The web only became accessible to the public back in 1990; nevertheless, the first search engine arrived much later in 1993.
Furthermore, before that, all sites were tracked manually and indexed by individuals before Google came in and took the throne as the undisputed king of web search engines in 1998.
However, the five years between 1993 and 1998 saw plenty of other search engines try their luck in achieving dominance as the most reliable search engine, but most of them failed horribly.
Therefore, discussed below are five search engines which came before Google.
It was the first engine to offer full-text speech and was created by a Computer Science and Engineering student at the University of Washington, Brian Pinkerton during his free time.
Using WebCrawler, Brian on March 15, 1994, was able to produce a list of Top 25 websites, followed by the release of WebCrawler live on April 20, 1994, on the web 4000 sites present on its database.
Moreover, Brian would later on June 11, 1994 post to Usenet group comp. infosystems that WebCrawler was accessible for searching, and subsequently by November 14, 1984, it attended its one-millionth inquiry.
The continued success saw WebCrawler sign a deal with two sponsors, Starwave and DealerNet who offered to fund the company, and less than a year later, WebCrawler fully was operating on advertising revenue.
Born in 1993, Excite was a university project known as Architect, and it involved six Stanford undergraduate students who intended to use statistical analysis of word relationships to enhance the relevancy of internet searches.
Consequently, by the end of 1995, this school project ultimately led to the release of Excite commercially, and the company’s continued growth resulted in Excite purchasing both Magellan and WebCrawler in 1996.
However, Google’s entry to market saw traffic on this search engine significantly reduce hence its sale to broadband provider @Home.com as a part a merger of $6.7 billion.
Started in 1994 by Jerry Yang and David Filo, Yahoo was originally a highly held directory website directory which was cataloged by human editors.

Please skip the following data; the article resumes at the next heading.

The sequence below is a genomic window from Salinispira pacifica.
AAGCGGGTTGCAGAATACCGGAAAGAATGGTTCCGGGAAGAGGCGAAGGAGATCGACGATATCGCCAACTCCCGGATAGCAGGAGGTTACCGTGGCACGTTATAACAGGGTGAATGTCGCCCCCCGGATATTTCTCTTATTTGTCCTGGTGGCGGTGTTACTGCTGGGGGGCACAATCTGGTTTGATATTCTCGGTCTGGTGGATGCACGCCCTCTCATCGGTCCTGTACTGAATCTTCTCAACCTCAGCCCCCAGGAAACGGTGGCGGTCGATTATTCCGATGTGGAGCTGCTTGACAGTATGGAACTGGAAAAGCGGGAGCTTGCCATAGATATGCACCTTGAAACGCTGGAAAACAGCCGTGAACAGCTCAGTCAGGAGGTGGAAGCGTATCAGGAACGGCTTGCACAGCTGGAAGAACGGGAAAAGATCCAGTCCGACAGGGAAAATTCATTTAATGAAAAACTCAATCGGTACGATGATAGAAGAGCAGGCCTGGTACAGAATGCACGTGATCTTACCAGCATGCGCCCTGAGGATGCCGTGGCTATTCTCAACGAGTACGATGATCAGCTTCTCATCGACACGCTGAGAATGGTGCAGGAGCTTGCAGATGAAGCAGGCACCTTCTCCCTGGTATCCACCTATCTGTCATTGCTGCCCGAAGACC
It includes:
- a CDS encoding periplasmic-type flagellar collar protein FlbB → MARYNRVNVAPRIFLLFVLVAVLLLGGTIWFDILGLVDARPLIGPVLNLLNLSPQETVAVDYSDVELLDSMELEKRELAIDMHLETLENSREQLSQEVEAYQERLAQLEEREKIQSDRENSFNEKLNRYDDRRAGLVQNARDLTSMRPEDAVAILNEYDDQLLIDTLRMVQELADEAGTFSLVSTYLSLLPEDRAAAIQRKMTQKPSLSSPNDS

Furthermore, this directory offered you an extensive listing of sites which was supported further by a network of regional directories, and in the year 2001, to get listed in Yahoo’s directory, the company began charging a fee.
Consequently, this actions by Yahoo assisted the company control several websites which helped it cover its costs with the extra revenue.
It was during the spring of 1995 that AltaVista, which means “a view from above” was developed after research was done by scientists at Digital Equipment Corporation (DEC) Western Research Laboratory in Palo Alto, California.
Initially, scientists developed AltaVista as they were trying to showcase their computer database systems known as the Alpha 8400 TurboLaser which was faster compared to its competitors.
Moreover, the scientists developed also developed a search tool to quickly crawl, store and index all the words of all HTML web pages available on the internet.
The created search tool was potent, for instance, in August 1995, the search tool brought back approximately ten million pages from the first full-scale crawl it conducted on the web.
Was purchased by Yahoo! in 2003, which retained the brand, but based all AltaVista searches on its own search engine.
5. Ask Jeeves
David Warthen and Garret Gruener developed Ask Jeeves in 1996 and launched in 1997. The name was “Jeeves” was removed as the company aimed at revamping its image after Barry Diller’s InterActive Corp (IAC) bought Ask Jeeves in 2005.
Initially, human editors in this company would list the renowned websites together with results and listings obtained from partner websites.
Nevertheless, after Ask Jeeves was acquired by Direct Hit in 2001 then later by Teoma in 2001, the company decided to start developing its search technology.
As the company’s growth continued, it acquired other firms, and this includes iWon as well as Excite.